Existentialism Is a Humanism

by

Jean-Paul Sartre

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Themes and Colors
Existence, Essence and the Human Condition Theme Icon
Abandonment and Atheism Theme Icon
Radical Freedom, Choice, and Responsibility Theme Icon
Existentialism and Its Critics Theme Icon
LitCharts assigns a color and icon to each theme in Existentialism Is a Humanism, which you can use to track the themes throughout the work.

Existence, Essence and the Human Condition

The driving observation behind Sartre’s existentialism is his notion that “existence precedes essence.” For Sartre, there is no preexisting human essence, set by God or nature, that determines what people should or will do. As a result, each individual must define their own essence, and their essence is merely the sum of their actions.

Essence, broadly, refers to the necessary properties that make a thing what it is. For at least two thousand years…

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Abandonment and Atheism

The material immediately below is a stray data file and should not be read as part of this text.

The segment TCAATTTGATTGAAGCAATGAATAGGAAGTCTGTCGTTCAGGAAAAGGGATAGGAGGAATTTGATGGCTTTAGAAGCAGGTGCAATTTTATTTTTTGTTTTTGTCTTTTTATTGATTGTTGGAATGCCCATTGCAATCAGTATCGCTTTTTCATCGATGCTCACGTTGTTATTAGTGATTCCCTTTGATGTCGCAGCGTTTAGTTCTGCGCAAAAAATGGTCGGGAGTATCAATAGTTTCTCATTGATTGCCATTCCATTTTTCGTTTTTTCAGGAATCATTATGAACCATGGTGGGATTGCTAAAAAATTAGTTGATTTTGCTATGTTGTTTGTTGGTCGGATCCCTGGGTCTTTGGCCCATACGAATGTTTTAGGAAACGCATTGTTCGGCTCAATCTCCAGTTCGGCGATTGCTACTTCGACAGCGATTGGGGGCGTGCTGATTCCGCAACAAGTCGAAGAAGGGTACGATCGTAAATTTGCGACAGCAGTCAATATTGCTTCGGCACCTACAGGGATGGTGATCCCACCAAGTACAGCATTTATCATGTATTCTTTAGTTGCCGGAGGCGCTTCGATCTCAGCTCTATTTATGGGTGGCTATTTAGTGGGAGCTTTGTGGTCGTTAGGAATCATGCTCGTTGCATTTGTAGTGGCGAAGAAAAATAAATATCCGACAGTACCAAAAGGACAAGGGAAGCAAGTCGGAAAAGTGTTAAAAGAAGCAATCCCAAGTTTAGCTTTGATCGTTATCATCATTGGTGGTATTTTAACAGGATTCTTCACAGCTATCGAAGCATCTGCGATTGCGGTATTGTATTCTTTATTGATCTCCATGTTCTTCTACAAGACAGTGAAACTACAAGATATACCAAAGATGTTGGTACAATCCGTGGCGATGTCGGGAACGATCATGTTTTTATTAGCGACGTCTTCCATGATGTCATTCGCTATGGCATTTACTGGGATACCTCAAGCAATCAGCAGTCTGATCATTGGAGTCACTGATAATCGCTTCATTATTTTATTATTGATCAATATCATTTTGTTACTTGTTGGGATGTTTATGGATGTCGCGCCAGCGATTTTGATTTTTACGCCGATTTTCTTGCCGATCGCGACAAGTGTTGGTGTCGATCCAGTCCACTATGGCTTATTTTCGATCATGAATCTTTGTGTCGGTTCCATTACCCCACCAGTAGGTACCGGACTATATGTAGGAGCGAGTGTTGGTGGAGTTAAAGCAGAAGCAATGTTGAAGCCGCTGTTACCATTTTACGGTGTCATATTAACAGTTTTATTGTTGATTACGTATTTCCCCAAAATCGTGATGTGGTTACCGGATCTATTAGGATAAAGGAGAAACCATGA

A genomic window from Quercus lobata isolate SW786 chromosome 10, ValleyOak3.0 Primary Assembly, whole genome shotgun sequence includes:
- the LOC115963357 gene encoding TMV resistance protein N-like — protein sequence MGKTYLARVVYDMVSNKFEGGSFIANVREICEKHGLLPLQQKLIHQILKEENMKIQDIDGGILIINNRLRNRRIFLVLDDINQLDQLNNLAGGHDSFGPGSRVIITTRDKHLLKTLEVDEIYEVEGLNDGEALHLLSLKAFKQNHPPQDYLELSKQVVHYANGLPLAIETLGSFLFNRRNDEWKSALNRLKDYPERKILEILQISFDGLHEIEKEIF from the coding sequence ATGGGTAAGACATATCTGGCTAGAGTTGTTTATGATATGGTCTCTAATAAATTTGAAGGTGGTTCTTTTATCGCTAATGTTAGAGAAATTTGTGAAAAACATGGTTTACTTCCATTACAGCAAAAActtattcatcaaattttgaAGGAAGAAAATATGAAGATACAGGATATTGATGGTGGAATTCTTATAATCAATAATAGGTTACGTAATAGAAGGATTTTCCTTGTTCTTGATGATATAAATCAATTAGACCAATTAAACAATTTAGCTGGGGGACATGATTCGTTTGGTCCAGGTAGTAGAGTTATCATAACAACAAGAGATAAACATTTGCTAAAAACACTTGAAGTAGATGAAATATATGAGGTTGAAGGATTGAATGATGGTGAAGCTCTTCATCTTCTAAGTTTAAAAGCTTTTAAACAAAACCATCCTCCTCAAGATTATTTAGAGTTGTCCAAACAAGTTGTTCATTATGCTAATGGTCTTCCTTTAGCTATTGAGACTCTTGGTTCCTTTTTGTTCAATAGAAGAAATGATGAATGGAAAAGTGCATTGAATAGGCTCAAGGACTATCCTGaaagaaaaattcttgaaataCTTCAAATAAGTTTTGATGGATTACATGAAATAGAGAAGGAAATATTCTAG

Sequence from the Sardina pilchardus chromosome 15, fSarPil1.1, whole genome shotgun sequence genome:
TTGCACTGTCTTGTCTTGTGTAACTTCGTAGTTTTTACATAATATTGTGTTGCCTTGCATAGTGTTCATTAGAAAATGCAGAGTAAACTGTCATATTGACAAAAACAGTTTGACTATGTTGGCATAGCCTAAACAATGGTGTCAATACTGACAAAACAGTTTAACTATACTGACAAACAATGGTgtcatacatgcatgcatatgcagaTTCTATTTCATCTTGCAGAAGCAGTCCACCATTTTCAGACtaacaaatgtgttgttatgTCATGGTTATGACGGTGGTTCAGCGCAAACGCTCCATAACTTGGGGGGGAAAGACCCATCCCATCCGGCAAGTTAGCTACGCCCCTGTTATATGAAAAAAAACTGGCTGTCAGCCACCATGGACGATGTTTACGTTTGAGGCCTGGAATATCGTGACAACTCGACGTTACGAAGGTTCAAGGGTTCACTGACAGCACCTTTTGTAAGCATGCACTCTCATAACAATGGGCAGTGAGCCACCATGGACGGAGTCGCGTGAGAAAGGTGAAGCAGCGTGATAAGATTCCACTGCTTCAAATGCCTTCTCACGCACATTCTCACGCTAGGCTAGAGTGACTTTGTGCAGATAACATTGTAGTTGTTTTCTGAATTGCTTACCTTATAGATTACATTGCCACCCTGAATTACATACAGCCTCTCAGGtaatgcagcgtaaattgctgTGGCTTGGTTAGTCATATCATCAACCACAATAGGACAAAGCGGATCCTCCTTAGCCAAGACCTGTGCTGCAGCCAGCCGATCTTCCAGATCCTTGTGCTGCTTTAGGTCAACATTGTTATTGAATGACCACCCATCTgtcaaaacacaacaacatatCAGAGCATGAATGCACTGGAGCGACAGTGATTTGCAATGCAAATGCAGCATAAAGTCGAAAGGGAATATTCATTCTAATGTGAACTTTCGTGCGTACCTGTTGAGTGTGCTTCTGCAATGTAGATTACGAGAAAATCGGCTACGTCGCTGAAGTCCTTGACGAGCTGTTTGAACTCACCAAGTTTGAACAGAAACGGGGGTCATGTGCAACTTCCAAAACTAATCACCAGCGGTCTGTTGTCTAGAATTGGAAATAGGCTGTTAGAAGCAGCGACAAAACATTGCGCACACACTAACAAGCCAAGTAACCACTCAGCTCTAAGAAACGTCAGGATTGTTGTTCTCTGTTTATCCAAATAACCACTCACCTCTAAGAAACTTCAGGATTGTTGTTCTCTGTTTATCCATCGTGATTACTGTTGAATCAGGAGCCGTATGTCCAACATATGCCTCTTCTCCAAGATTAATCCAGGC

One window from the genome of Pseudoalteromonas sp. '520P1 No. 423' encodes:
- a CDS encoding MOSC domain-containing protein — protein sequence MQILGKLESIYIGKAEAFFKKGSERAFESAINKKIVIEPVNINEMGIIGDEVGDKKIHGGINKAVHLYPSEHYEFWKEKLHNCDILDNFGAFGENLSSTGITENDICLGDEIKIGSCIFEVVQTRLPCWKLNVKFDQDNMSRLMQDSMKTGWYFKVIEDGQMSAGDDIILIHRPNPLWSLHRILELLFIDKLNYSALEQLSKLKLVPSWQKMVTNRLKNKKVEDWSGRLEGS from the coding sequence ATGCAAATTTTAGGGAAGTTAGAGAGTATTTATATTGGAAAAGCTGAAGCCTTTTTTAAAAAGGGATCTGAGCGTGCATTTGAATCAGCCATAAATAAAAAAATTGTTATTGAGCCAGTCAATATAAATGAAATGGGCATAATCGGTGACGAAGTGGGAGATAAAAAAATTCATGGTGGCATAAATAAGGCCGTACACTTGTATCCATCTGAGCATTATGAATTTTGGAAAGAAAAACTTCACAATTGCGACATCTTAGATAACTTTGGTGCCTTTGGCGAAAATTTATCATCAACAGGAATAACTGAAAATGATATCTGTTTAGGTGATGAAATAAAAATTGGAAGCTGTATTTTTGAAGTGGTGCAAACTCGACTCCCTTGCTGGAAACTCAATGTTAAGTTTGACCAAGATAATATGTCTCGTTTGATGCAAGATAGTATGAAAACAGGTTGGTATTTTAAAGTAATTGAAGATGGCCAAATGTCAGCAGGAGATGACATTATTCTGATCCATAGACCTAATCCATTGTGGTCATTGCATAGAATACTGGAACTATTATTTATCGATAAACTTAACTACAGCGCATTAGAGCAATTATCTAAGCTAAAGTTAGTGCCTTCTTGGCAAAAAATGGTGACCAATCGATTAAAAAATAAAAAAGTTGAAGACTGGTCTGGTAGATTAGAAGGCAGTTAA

Sartre’s search for a new way to think about human life’s value is largely a response to the decline of religion in the modern world. Sartre is explicit about his atheism and believes that humans create morality for their own purposes, rather than receiving it from some supernatural source. Because of this, he suggests that people are “abandoned” in the world, and he thinks that, whether people choose to recognize it or hide…

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Radical Freedom, Choice, and Responsibility

Based on Sartre’s argument that there is no fixed morality or human nature to determine human action, he believes that humans have radical freedom. This means that people have the absolute power to choose how they will act in any given situation and in their lives as a whole. Tomorrow morning, anyone could choose to become a vegan or take up snowboarding, quit school to become a farmer, or go on a crime spree…

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Existentialism and Its Critics

In Existentialism is a Humanism, Sartre has two central motives: responding to his critics, and explaining his philosophy for a broader audience that has begun using the term “existentialism” without understanding what it really means. Sartre is stuck in the difficult position of answering critics from two opposite sides. On the first side are Christians who think existentialism has no hope for humanity, makes values too relative, and remains too focused on…

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